This intelligent and hysterically funny production, staged with wit and glee and deep understanding by Globe resident artistic director Darko Tresnjak, is perfectly cast with 15 elegant and accomplished actors (no men appear) who certainly know their way around an era.
Moreover, the production team — scenic designer David P. Gordon, costume designer Anna R. Oliver, lighting designer Matthew Richards, sound designer Paul Peterson and music director Ron Colvard — knocks itself out to create a visual and aural feast. The costume budget alone might account for the entire yearly budget of one of the city’s struggling theater companies. Such indulgence on the part of one of San Diego’s top theaters may be the palliative needed for these troubled times, and so, arts lovers, indulge yourselves. Before the evening ends, everyone sings, and so will you.
Tresnjak firmly fixes “The Women” in time, beginning and ending each act with period music sung by musical theater veteran Nancy Anderson, who then steps into the action as protagonist Mary Haines’ friend, Miriam.
Also a veteran of numerous Broadway musicals, Kate Baldwin portrays Mary, whose husband strays with a blonde shop girl (Kathleen McElfresh), whom he sets up in an apartment. All of Mary’s friends are wise, but a manicurist spills the beans. Mary’s mother (Linda Gehringer, who lends just the needed ballast) wisely advises Mary to say nothing and do nothing, but Mary listens instead to her more experienced friends, the ruthless Sylvia (Heather Ayers), Nancy (Amanda Naughton), Peggy (Amanda Kramer) and Edith (Amy Hohn). Ruth Williamson is spot-on as the much-married Countess de Lage, and child actor Kayla Solsbak is fine as Little Mary, the one truly affected by her parents’ divorce.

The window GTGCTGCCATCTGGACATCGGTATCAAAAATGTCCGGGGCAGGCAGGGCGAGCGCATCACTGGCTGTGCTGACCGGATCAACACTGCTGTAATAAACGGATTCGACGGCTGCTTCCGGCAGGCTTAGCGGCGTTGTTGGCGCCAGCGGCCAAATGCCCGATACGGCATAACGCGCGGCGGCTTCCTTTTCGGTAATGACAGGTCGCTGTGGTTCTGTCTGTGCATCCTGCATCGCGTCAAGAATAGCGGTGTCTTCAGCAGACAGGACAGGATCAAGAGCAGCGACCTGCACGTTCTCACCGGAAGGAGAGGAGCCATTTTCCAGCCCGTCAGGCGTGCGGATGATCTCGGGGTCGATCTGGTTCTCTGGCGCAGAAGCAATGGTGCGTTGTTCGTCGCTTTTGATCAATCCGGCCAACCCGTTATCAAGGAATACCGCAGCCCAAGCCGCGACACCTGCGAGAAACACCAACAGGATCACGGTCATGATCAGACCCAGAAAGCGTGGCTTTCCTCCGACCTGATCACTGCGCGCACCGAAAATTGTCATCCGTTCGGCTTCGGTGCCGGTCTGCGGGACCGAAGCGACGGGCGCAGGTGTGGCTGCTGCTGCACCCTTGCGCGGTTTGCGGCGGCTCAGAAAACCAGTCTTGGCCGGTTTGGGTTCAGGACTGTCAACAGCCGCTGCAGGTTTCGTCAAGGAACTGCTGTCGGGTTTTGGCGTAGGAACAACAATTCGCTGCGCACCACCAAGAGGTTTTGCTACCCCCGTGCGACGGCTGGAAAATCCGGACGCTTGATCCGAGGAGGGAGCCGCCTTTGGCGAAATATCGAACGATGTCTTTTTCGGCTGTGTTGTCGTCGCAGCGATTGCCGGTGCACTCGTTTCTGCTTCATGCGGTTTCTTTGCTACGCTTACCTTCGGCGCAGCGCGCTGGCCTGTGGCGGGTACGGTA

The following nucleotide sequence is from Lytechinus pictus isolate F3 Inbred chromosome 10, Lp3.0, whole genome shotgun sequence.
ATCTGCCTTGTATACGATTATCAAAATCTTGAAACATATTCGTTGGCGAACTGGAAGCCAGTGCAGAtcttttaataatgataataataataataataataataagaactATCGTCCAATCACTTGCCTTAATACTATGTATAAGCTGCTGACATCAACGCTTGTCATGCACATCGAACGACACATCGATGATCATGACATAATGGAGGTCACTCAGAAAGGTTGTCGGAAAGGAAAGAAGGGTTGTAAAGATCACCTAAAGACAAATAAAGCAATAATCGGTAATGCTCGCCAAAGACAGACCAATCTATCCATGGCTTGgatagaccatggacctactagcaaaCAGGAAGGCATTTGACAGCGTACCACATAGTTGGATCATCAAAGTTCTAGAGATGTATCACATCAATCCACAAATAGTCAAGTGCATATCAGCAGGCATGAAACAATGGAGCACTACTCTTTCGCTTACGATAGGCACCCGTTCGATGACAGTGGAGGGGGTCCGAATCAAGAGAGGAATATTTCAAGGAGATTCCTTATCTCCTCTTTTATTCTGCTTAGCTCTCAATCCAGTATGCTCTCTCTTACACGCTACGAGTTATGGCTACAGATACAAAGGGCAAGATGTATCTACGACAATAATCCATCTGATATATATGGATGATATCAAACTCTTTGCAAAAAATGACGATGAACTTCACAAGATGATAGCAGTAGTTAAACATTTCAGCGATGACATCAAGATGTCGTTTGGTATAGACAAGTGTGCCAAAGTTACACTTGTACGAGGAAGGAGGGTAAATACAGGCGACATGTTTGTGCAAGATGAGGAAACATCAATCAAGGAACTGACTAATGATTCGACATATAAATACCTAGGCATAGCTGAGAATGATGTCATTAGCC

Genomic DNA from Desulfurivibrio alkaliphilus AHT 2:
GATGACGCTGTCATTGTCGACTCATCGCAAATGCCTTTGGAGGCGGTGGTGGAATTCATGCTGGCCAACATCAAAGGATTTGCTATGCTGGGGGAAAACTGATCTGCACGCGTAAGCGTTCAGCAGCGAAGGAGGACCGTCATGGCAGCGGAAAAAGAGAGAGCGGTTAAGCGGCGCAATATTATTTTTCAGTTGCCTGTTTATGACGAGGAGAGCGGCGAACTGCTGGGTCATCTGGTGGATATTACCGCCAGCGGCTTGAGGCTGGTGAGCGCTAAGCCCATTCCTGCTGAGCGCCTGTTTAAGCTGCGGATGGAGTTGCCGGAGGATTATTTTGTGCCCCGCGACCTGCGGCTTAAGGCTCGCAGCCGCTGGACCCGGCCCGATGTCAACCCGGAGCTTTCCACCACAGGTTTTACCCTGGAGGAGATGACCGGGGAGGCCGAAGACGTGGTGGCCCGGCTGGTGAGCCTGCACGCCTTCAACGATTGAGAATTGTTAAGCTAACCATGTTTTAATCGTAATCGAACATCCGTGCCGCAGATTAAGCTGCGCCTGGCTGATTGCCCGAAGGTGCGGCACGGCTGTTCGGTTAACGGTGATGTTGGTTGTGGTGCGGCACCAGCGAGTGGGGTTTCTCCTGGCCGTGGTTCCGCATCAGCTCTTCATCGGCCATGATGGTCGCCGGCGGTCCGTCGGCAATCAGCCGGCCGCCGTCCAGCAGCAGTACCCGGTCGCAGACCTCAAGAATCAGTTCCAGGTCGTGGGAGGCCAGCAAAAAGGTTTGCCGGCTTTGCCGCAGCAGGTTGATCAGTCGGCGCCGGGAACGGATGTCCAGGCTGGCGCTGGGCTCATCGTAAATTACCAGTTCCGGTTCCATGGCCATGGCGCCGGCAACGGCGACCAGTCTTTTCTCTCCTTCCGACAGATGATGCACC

The supporting company — Mary-Pat Green, Jenn Harris, Aaryn Kopp, Aimee Nelson and Blair Ross — is marvelous and provides some of the production’s most delicious visual gags in a variety of roles that include the women’s hairdressers, couture store models, saleswomen, maids and attendants. Pay attention: dresses sometimes reappear on other women.
Luce’s comedy is definitely a period piece, a time in which wealthy, pre-World War II socialites are as if trapped in amber, economically dependent; expected to act in proscribed ways; and slaves to their class and role expectations.
One experience of Tresnjak’s brilliant production may not be sufficient. It is not only beautiful, it is wise.
“The Women” continues at 7 p.m. Sundays, Tuesdays and Wednesdays; 8 p.m. Thursdays through Saturdays; and 2 p.m. Saturdays and Sundays, through Oct. 26 at the Old Globe Theatre, Balboa Park. For tickets and information, visit www.theoldglobe.org or call (619) 23-GLOBE. n